Headlines > News > NASA Flies Experimental Probes in ‘Wind Tunnel in the Sky'

NASA Flies Experimental Probes in ‘Wind Tunnel in the Sky'

Published by Klaus Schmidt on Fri May 29, 2009 6:27 am
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MOFFETT FIELD, Calif., (NASA) – NASA today successfully launched two hypersonic experiments as secondary payloads atop a NASA-built Terrier-Orion two-stage research sounding rocket from NASA’s Wallops Flight Facility, Va., at 9:52 a.m. PDT.

The rocket lofted two Sub-Orbital Aerodynamic Re-entry Experiments, or SOAREX, probes more than 80 miles high. The two NASA-developed experiments will help engineers and scientists design efficient ways to return experiments to Earth from the International Space Station. Additionally the technology could be used to supplement future missions to Mars.

“Both experiments performed very well, but the Tube Deployed Re-entry Vehicle experiment performed even better than we had predicted,” said Marc Murbach, the principal investigator for the SOAREX missions, which are managed by the NASA Ames Research Center at Moffett Field, Calif. “Because of how well the instruments worked, we expect to get very interesting and useful data.”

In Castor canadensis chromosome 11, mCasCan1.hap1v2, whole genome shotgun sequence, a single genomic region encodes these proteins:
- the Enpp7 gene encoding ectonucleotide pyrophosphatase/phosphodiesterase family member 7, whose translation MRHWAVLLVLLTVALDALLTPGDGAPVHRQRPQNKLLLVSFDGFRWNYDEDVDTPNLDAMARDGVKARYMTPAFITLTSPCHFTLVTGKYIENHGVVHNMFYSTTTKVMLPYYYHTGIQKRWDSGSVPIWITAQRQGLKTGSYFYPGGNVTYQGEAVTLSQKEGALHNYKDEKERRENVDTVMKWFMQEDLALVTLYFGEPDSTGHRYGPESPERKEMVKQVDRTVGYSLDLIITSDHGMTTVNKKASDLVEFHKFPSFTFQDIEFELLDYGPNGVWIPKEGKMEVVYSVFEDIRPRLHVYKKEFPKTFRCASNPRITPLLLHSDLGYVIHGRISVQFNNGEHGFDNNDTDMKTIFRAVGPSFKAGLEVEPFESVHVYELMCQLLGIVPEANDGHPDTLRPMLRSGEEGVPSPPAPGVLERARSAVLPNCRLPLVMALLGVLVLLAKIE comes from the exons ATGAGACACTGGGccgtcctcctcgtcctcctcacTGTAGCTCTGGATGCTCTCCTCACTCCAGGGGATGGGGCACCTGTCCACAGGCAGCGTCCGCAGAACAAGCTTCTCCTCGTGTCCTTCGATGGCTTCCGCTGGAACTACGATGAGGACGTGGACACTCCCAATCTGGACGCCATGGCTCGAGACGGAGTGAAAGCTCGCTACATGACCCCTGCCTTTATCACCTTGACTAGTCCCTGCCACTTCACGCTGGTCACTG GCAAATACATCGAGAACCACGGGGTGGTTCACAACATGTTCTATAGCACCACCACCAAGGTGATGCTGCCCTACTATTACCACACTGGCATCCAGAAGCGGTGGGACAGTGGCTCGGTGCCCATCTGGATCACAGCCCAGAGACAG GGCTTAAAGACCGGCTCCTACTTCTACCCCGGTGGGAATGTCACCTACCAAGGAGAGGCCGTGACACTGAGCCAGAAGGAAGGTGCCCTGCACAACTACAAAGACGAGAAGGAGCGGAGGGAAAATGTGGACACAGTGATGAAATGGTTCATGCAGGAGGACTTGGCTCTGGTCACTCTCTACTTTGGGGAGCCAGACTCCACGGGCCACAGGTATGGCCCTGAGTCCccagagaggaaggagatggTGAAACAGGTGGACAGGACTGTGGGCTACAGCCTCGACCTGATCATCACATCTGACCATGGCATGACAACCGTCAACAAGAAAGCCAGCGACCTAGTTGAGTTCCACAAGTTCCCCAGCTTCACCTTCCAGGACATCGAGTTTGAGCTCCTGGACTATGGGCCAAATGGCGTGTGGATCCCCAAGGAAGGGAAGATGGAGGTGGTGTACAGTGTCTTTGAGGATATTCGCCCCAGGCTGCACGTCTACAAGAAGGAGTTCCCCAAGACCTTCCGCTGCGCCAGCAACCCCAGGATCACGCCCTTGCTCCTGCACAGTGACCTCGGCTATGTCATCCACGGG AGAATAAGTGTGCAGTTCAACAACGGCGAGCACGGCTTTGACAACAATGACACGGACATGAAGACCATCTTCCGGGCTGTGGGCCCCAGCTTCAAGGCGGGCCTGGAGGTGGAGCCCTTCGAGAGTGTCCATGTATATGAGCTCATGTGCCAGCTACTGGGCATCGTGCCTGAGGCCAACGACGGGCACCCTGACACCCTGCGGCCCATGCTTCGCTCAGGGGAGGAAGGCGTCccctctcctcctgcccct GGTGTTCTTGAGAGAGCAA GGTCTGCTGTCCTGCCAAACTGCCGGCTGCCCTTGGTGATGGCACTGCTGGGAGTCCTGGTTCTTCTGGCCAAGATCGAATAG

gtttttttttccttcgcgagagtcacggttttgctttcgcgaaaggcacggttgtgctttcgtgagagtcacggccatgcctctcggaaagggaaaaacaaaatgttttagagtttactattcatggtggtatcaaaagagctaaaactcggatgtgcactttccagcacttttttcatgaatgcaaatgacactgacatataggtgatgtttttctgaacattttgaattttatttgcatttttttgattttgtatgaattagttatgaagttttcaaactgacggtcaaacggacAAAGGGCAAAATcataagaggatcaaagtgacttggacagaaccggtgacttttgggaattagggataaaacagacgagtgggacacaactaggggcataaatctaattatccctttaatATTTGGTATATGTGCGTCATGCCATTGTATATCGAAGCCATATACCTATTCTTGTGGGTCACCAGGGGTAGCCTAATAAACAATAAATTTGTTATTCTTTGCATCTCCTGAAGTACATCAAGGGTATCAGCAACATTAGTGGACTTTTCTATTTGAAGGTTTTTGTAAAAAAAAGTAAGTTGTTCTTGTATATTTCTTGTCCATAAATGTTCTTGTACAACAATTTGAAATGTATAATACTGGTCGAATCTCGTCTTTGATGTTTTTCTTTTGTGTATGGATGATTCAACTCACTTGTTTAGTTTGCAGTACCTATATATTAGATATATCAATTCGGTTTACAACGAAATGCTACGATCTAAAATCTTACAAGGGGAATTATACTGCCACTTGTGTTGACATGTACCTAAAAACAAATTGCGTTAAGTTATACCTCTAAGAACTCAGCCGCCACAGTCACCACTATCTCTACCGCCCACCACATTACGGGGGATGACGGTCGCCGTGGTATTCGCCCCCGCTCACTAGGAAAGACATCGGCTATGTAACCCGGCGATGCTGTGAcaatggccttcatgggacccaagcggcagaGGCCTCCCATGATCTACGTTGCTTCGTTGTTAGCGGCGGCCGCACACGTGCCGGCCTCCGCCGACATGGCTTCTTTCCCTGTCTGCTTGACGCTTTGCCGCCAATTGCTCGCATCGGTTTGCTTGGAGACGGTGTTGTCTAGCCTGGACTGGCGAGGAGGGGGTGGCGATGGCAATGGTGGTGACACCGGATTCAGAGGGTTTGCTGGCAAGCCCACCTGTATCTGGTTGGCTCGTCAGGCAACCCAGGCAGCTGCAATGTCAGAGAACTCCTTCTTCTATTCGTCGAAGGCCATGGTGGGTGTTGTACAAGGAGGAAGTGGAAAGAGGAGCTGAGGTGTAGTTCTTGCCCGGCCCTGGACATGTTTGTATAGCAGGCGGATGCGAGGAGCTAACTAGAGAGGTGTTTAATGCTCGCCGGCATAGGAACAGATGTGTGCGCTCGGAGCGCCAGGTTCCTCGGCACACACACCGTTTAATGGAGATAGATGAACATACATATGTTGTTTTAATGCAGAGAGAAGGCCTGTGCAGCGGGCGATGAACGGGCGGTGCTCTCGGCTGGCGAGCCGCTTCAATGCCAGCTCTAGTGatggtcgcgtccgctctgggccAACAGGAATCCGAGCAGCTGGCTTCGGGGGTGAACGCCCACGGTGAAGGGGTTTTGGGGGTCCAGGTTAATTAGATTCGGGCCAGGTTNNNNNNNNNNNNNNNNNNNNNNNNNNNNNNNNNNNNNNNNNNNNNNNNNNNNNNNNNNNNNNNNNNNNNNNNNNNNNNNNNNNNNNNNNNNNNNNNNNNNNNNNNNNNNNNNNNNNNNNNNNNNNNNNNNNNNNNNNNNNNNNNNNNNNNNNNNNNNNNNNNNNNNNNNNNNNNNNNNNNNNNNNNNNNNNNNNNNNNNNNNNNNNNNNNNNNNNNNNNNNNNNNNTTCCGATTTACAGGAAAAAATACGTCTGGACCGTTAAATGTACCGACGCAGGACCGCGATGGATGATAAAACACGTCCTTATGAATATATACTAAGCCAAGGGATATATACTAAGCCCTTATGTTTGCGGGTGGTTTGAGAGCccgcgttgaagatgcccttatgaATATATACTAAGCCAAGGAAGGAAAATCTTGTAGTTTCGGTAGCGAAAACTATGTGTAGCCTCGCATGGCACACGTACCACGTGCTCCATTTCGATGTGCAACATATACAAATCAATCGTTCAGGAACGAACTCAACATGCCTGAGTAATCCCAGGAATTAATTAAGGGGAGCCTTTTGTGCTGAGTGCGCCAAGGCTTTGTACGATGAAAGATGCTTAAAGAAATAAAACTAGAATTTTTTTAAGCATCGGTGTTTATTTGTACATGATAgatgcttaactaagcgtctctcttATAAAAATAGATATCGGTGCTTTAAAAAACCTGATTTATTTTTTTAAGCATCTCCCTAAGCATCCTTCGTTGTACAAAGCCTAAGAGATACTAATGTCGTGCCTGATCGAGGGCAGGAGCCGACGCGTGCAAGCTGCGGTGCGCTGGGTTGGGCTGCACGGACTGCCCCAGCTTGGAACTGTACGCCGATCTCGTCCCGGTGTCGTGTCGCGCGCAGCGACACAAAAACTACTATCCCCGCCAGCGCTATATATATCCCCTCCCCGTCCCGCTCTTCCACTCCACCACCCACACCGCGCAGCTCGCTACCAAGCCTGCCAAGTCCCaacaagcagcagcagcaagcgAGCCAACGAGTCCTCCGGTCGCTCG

The primary SOAREX experiment was a Tube Deployed Re-entry Vehicle (TDRV), which for the first time tested a heat shield that unfolded to protect the probe during its descent. The TDRV is designed to improve the way payloads are stabilized and packaged on an atmospheric entry probe to better guarantee its safe return.

The second experiment was an instrumented nose cone that carried several experimental temperature, pressure and light sensors as well as a mounted camera to determine what the nose cone experiences during launch and in flight.

The 40-foot tall Terrier-Orion flew about 40 miles downrange, to a point southeast of Wallops, where it and the experiments fell into the Atlantic Ocean. Following the successful launch, SOAREX team members and support staff from Wallops will analyze the experiments’ flight data.

A series of SOAREX flights were conceived as a way to perform hypersonic flight experiments that complement ground test facilities and are often referred to as a ‘wind tunnel in the sky.’ This launch was the seventh in the series, also known as SOAREX-7.

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